Chapter XIX. Influencing By Exposition
Speak not at all, in any wise, till you have somewhat to speak; care not for the reward of your speaking, but simply and with undivided mind for the truth of your speaking.
- Thomas Carlyle, Essay on Biography.
A complete discussion of the rhetorical structure of public speeches requires a fuller treatise than can be undertaken in a work of this nature, yet in this chapter, and in the succeeding ones on "Description," "Narration," "Argument," and "Pleading," the underlying principles are given and explained as fully as need be for a working knowledge, and adequate book references are given for those who would perfect themselves in rhetorical art.
The Nature Of Exposition
In the word "expose" - to lay bare, to uncover, to show the true inwardness of - we see the foundation-idea of "Exposition." It is the clear and precise setting forth of what the subject really is - it is explanation.
Exposition does not draw a picture, for that would be description. To tell in exact terms what the automobile is, to name its characteristic parts and explain their workings, would be exposition; so would an explanation of the nature of "fear." But to create a mental image of a particular automobile, with its glistening body, graceful lines, and great speed, would be description; and so would a picturing of fear acting on the emotions of a child at night. Exposition and description often intermingle and overlap, but fundamentally they are distinct. Their differences will be touched upon again in the chapter on "Description."
Exposition furthermore does not include an account of how events happened - that is narration. When Peary lectured on his polar discoveries he explained the instruments used for determining latitude and longitude - that was exposition. In picturing his equipment he used description. In telling of his adventures day by day he employed narration. In supporting some of his contentions he used argument. Yet he mingled all these forms throughout the lecture.
Neither does exposition deal with reasons and inferences - that is the field of argument. A series of connected statements intended to convince a prospective buyer that one automobile is better than another, or proofs that the appeal to fear is a wrong method of discipline, would not be exposition. The plain facts as set forth in expository speaking or writing are nearly always the basis of argument, yet the processes are not one. True, the statement of a single significant fact without the addition of one other word may be convincing, but a moment's thought will show that the inference, which completes a chain of reasoning, is made in the mind of the hearer and presupposes other facts held in consideration.1
In like manner, it is obvious that the field of persuasion is not open to exposition, for exposition is entirely an intellectual process, with no emotional element.
1 Argumentation will be outlined fully in a subsequent chapter.
The Importance Of Exposition
The importance of exposition in public speech is precisely the importance of setting forth a matter so plainly that it cannot be misunderstood.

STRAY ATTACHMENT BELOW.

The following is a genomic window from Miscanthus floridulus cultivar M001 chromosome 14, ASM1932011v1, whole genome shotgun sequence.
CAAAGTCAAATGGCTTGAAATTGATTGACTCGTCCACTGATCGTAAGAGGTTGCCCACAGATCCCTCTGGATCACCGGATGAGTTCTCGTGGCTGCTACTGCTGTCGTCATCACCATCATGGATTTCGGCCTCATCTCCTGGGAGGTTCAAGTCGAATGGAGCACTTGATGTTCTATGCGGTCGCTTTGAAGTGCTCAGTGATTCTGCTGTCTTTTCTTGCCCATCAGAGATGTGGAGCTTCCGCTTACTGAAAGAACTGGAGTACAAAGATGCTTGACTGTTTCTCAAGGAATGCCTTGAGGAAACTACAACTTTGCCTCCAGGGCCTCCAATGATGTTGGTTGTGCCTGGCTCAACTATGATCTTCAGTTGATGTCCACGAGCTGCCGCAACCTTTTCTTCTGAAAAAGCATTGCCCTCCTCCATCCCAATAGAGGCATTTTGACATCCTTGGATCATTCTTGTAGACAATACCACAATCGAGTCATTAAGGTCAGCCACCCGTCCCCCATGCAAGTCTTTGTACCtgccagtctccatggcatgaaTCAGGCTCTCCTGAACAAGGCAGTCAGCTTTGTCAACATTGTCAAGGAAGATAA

"To master the process of exposition is to become a clear thinker. 'I know, when you do not ask me,'1 replied a gentleman upon being requested to define a highly complex idea. Now some large concepts defy explicit definition; but no mind should take refuge behind such exceptions, for where definition fails, other forms succeed. Sometimes we feel confident that we have perfect mastery of an idea, but when the time comes to express it, the clearness becomes a haze. Exposition, then, is the test of clear understanding. To speak effectively you must be able to see your subject clearly and comprehensively, and to make your audience see it as you do."2
There are pitfalls on both sides of this path. To explain too little will leave your audience in doubt as to what you mean. It is useless to argue a question if it is not perfectly clear just what is meant by the question. Have you never come to a blind lane in conversation by finding that you were talking of one aspect of a matter while your friend was thinking of another? If two do not agree in their definitions of a Musician, it is useless to dispute over a certain man's right to claim the title.
On the other side of the path lies the abyss of tediously explaining too much. That offends because it impresses the hearers that you either do not respect their intelligence l The Working Principals of Rhetoric, J. F. Genung 2 How to Attract and Hold an Audience, J. Berg Esenwein.
or are trying to blow a breeze into a tornado. Carefully estimate the probable knowledge of your audience, both in general and of the particular point you are explaining.
In trying to simplify, it is fatal to "sillify." To explain more than is needed for the purposes of your argument or appeal is to waste energy all around. In your efforts to be explicit do not press exposition to the extent of dulness the confines are not far distant and you may arrive before you know it.
Some Purposes Of Exposition
From what has been said it ought to be clear that, primarily, exposition weaves a cord of understanding between you and your audience. It lays, furthermore, a foundation of fact on which to build later statements, arguments, and appeals. In scientific and purely "information" speeches exposition may exist by itself and for itself, as in a lecture on biology, or on psychology; but in the vast majority of cases it is used to accompany and prepare the way for the other forms of discourse.
Clearness, precision, accuracy, unity, truth, and necessity - these must be the constant standards by which you test the efficiency of your expositions, and, indeed, that of every explanatory statement. This dictum should be written on your brain in letters most plain. And let this apply not alone to the purposes of exposition but in equal measure to your use of the